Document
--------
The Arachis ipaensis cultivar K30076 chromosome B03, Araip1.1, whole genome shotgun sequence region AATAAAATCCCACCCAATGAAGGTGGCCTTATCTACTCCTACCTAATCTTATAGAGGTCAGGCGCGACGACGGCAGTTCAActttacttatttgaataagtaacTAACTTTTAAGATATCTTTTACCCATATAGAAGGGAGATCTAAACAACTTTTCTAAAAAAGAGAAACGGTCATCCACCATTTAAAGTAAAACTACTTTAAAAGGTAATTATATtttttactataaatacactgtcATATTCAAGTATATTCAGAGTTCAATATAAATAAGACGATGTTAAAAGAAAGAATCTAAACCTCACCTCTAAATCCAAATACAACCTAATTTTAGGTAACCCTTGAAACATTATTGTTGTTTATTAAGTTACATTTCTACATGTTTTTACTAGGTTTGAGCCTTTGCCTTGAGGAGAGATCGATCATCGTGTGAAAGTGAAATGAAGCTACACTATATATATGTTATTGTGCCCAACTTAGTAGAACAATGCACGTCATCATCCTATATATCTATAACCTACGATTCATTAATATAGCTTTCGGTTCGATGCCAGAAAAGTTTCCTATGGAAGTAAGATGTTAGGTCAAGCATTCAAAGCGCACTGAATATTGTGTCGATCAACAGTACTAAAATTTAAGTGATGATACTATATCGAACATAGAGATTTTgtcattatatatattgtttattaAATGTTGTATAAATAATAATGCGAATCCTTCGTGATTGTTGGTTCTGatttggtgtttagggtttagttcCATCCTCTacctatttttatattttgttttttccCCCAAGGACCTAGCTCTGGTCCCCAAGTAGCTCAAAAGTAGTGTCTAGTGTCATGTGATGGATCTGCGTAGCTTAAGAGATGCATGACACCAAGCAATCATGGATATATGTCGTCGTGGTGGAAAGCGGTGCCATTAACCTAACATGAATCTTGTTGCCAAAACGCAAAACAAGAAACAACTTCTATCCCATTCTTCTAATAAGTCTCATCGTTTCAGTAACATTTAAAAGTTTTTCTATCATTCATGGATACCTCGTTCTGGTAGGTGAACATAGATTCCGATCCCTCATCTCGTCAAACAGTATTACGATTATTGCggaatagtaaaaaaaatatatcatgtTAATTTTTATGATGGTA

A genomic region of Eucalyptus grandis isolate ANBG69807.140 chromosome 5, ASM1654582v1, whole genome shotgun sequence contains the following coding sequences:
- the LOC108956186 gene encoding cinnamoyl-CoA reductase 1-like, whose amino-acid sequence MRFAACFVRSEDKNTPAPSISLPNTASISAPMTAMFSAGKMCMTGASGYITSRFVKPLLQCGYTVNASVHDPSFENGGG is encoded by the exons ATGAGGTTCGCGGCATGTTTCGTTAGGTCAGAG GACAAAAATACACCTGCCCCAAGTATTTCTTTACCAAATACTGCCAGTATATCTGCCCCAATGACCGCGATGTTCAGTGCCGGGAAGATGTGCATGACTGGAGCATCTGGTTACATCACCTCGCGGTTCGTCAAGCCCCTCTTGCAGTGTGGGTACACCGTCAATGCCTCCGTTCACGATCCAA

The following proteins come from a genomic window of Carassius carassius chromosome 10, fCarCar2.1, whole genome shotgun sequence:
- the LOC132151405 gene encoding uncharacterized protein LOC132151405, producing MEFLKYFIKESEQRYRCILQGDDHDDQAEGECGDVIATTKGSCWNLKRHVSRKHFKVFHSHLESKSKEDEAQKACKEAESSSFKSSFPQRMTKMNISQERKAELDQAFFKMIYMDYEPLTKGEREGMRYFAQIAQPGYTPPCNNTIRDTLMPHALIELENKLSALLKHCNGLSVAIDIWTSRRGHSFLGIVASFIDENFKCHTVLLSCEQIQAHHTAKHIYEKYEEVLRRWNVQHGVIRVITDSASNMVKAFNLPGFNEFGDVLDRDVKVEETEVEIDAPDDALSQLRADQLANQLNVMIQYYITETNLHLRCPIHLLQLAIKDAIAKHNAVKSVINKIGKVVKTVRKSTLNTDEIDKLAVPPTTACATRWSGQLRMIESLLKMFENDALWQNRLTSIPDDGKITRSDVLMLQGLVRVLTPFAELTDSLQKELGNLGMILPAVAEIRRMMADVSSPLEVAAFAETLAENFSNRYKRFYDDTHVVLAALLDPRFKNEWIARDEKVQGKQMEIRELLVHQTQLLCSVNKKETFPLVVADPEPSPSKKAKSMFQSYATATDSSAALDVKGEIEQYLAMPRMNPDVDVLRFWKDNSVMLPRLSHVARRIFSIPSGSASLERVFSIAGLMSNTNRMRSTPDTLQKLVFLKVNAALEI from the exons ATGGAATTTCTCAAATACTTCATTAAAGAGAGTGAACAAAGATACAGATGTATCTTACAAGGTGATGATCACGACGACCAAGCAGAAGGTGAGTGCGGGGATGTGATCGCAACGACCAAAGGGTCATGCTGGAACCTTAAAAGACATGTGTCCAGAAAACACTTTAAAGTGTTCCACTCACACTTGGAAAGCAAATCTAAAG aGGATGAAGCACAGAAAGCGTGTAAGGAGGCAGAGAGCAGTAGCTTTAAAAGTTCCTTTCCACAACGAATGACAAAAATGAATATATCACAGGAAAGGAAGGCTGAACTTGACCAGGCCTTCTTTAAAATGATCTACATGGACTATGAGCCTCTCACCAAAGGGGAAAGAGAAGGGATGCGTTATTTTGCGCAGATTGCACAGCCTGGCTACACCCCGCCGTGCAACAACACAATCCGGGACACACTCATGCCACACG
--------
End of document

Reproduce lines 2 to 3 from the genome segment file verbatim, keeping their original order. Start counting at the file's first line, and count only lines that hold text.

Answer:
A genomic region of Eucalyptus grandis isolate ANBG69807.140 chromosome 5, ASM1654582v1, whole genome shotgun sequence contains the following coding sequences:
- the LOC108956186 gene encoding cinnamoyl-CoA reductase 1-like, whose amino-acid sequence MRFAACFVRSEDKNTPAPSISLPNTASISAPMTAMFSAGKMCMTGASGYITSRFVKPLLQCGYTVNASVHDPSFENGGG is encoded by the exons ATGAGGTTCGCGGCATGTTTCGTTAGGTCAGAG GACAAAAATACACCTGCCCCAAGTATTTCTTTACCAAATACTGCCAGTATATCTGCCCCAATGACCGCGATGTTCAGTGCCGGGAAGATGTGCATGACTGGAGCATCTGGTTACATCACCTCGCGGTTCGTCAAGCCCCTCTTGCAGTGTGGGTACACCGTCAATGCCTCCGTTCACGATCCAA